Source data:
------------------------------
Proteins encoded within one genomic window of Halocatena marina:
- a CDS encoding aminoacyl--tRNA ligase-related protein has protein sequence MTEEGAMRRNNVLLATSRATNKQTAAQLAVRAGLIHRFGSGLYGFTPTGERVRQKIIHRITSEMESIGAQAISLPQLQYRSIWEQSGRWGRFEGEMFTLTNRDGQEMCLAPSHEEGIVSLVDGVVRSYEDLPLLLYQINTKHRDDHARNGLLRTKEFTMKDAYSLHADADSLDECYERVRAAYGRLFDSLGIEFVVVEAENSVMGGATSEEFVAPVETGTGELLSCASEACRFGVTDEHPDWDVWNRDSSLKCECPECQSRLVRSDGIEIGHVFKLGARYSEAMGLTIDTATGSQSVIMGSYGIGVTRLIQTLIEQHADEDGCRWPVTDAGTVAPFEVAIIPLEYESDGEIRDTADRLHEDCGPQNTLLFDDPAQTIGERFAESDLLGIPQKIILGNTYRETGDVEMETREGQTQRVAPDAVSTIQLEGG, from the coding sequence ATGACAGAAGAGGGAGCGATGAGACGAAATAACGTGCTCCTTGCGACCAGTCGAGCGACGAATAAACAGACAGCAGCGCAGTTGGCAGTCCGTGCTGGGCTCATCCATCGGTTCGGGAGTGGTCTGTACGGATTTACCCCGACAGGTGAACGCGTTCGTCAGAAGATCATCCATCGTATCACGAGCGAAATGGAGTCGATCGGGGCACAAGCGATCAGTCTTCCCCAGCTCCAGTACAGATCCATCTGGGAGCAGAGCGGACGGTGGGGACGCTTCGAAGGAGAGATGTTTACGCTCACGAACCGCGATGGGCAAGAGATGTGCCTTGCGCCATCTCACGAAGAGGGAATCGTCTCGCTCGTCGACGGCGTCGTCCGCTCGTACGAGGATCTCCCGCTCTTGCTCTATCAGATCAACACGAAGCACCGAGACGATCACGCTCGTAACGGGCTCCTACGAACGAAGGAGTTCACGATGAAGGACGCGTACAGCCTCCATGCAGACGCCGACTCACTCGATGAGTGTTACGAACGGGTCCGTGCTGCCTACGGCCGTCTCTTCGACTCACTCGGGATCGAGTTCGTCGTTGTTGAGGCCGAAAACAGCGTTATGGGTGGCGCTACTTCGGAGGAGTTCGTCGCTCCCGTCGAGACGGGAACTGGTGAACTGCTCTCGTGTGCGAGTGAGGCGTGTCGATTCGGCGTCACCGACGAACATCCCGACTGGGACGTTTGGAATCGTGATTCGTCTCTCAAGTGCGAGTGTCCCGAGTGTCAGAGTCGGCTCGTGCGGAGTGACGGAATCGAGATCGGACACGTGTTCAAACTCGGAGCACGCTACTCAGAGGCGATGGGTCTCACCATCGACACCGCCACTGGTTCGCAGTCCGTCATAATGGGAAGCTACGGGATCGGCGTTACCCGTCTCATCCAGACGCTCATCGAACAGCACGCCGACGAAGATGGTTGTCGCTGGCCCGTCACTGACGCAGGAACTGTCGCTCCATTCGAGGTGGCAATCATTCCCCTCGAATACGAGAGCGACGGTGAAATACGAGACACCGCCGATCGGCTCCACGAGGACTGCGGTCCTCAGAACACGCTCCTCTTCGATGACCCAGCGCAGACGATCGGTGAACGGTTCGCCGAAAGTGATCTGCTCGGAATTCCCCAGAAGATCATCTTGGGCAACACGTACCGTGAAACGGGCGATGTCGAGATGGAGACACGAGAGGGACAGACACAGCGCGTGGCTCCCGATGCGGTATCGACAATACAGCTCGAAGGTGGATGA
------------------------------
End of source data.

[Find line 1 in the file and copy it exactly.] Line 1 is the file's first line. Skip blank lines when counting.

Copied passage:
Proteins encoded within one genomic window of Halocatena marina: